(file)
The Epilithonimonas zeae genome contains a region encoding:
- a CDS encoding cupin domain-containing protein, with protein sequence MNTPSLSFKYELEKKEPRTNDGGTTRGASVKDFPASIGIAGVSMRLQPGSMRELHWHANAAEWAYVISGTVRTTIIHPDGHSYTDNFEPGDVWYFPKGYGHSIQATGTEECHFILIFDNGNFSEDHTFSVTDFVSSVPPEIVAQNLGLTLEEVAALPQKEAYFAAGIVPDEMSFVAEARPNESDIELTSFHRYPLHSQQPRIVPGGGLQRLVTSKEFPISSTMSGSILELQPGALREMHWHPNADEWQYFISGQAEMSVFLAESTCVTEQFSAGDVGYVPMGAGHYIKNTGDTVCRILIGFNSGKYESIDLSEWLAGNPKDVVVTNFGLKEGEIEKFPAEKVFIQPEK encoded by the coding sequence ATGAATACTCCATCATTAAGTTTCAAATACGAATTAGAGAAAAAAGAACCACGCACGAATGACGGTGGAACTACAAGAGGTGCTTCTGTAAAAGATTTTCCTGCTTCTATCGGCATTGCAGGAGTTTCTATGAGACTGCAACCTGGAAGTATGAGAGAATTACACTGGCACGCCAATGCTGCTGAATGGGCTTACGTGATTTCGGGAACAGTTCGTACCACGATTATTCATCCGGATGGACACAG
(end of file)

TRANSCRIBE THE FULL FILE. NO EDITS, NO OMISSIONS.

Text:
The Epilithonimonas zeae genome contains a region encoding:
- a CDS encoding cupin domain-containing protein, with protein sequence MNTPSLSFKYELEKKEPRTNDGGTTRGASVKDFPASIGIAGVSMRLQPGSMRELHWHANAAEWAYVISGTVRTTIIHPDGHSYTDNFEPGDVWYFPKGYGHSIQATGTEECHFILIFDNGNFSEDHTFSVTDFVSSVPPEIVAQNLGLTLEEVAALPQKEAYFAAGIVPDEMSFVAEARPNESDIELTSFHRYPLHSQQPRIVPGGGLQRLVTSKEFPISSTMSGSILELQPGALREMHWHPNADEWQYFISGQAEMSVFLAESTCVTEQFSAGDVGYVPMGAGHYIKNTGDTVCRILIGFNSGKYESIDLSEWLAGNPKDVVVTNFGLKEGEIEKFPAEKVFIQPEK encoded by the coding sequence ATGAATACTCCATCATTAAGTTTCAAATACGAATTAGAGAAAAAAGAACCACGCACGAATGACGGTGGAACTACAAGAGGTGCTTCTGTAAAAGATTTTCCTGCTTCTATCGGCATTGCAGGAGTTTCTATGAGACTGCAACCTGGAAGTATGAGAGAATTACACTGGCACGCCAATGCTGCTGAATGGGCTTACGTGATTTCGGGAACAGTTCGTACCACGATTATTCATCCGGATGGACACAG